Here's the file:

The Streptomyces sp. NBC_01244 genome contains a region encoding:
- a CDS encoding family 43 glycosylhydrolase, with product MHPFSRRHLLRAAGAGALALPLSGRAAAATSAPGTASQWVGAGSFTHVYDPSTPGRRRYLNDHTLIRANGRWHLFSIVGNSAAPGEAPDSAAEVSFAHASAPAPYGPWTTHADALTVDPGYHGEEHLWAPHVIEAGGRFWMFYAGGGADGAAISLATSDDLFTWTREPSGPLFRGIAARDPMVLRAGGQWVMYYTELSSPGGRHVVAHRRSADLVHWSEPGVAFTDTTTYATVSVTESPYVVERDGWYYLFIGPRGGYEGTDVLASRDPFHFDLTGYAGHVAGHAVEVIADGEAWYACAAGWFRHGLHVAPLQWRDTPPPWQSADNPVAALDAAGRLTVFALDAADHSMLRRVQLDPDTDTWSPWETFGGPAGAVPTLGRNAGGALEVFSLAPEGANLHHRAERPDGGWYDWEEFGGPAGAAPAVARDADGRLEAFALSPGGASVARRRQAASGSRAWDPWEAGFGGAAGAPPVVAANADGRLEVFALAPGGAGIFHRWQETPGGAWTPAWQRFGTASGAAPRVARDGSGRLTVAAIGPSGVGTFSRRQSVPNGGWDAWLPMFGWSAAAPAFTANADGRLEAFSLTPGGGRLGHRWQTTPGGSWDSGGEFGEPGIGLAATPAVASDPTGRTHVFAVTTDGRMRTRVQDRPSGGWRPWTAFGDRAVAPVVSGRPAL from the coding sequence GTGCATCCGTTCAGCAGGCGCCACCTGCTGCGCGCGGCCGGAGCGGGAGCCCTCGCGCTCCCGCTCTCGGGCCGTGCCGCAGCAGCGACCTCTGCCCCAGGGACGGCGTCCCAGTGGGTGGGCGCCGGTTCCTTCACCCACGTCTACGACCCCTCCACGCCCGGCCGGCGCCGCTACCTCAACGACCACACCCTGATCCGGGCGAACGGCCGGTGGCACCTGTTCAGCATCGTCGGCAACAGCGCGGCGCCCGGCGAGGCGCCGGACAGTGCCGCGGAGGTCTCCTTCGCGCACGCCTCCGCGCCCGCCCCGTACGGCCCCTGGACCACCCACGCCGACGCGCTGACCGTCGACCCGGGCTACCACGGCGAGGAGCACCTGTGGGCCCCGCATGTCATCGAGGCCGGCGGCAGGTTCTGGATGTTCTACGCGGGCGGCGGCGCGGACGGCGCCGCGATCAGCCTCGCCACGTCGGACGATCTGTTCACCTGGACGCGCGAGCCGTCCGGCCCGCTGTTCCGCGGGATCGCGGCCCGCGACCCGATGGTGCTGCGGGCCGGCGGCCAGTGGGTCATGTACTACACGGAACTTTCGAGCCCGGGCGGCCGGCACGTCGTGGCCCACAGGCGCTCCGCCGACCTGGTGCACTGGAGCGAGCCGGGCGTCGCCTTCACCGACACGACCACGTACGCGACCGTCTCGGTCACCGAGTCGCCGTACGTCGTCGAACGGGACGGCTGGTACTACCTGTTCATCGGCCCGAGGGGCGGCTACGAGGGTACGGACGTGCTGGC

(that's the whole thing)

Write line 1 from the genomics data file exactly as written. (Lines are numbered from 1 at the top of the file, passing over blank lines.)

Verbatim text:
The Streptomyces sp. NBC_01244 genome contains a region encoding: